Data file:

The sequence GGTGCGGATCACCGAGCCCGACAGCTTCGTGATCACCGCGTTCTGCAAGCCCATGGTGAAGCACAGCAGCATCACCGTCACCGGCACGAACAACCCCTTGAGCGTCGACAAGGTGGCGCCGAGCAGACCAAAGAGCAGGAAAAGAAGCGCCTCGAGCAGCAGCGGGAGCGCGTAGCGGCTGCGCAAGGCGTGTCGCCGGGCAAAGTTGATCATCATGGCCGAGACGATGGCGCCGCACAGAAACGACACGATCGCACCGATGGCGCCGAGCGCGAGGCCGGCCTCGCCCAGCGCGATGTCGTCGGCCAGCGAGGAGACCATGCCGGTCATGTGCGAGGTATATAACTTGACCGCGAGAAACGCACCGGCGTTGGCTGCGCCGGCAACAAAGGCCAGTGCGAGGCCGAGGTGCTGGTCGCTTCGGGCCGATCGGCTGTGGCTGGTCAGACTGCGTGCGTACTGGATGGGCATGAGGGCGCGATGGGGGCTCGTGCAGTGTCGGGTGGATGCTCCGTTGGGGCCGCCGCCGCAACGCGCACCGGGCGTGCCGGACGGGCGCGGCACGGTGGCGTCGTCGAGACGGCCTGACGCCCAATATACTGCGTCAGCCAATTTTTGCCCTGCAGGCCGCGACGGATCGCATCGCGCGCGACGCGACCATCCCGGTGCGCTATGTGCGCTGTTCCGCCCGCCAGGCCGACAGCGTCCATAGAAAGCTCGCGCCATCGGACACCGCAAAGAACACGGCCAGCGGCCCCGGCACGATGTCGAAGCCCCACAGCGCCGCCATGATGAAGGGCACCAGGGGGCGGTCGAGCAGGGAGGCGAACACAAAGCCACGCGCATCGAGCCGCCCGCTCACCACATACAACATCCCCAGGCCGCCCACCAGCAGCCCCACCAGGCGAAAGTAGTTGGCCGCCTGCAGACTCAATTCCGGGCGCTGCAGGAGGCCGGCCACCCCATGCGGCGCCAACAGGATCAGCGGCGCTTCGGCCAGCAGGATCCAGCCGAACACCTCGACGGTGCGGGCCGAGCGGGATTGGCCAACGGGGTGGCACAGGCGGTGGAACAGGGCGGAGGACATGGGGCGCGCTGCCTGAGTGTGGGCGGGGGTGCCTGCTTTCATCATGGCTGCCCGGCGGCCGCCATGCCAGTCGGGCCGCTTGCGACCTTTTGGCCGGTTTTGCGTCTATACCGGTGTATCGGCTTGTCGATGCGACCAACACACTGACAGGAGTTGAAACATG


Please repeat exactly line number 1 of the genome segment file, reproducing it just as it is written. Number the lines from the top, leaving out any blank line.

The sequence GGTGCGGATCACCGAGCCCGACAGCTTCGTGATCACCGCGTTCTGCAAGCCCATGGTGAAGCACAGCAGCATCACCGTCACCGGCACGAACAACCCCTTGAGCGTCGACAAGGTGGCGCCGAGCAGACCAAAGAGCAGGAAAAGAAGCGCCTCGAGCAGCAGCGGGAGCGCGTAGCGGCTGCGCAAGGCGTGTCGCCGGGCAAAGTTGATCATCATGGCCGAGACGATGGCGCCGCACAGAAACGACACGATCGCACCGATGGCGCCGAGCGCGAGGCCGGCCTCGCCCAGCGCGATGTCGTCGGCCAGCGAGGAGACCATGCCGGTCATGTGCGAGGTATATAACTTGACCGCGAGAAACGCACCGGCGTTGGCTGCGCCGGCAACAAAGGCCAGTGCGAGGCCGAGGTGCTGGTCGCTTCGGGCCGATCGGCTGTGGCTGGTCAGACTGCGTGCGTACTGGATGGGCATGAGGGCGCGATGGGGGCTCGTGCAGTGTCGGGTGGATGCTCCGTTGGGGCCGCCGCCGCAACGCGCACCGGGCGTGCCGGACGGGCGCGGCACGGTGGCGTCGTCGAGACGGCCTGACGCCCAATATACTGCGTCAGCCAATTTTTGCCCTGCAGGCCGCGACGGATCGCATCGCGCGCGACGCGACCATCCCGGTGCGCTATGTGCGCTGTTCCGCCCGCCAGGCCGACAGCGTCCATAGAAAGCTCGCGCCATCGGACACCGCAAAGAACACGGCCAGCGGCCCCGGCACGATGTCGAAGCCCCACAGCGCCGCCATGATGAAGGGCACCAGGGGGCGGTCGAGCAGGGAGGCGAACACAAAGCCACGCGCATCGAGCCGCCCGCTCACCACATACAACATCCCCAGGCCGCCCACCAGCAGCCCCACCAGGCGAAAGTAGTTGGCCGCCTGCAGACTCAATTCCGGGCGCTGCAGGAGGCCGGCCACCCCATGCGGCGCCAACAGGATCAGCGGCGCTTCGGCCAGCAGGATCCAGCCGAACACCTCGACGGTGCGGGCCGAGCGGGATTGGCCAACGGGGTGGCACAGGCGGTGGAACAGGGCGGAGGACATGGGGCGCGCTGCCTGAGTGTGGGCGGGGGTGCCTGCTTTCATCATGGCTGCCCGGCGGCCGCCATGCCAGTCGGGCCGCTTGCGACCTTTTGGCCGGTTTTGCGTCTATACCGGTGTATCGGCTTGTCGATGCGACCAACACACTGACAGGAGTTGAAACATG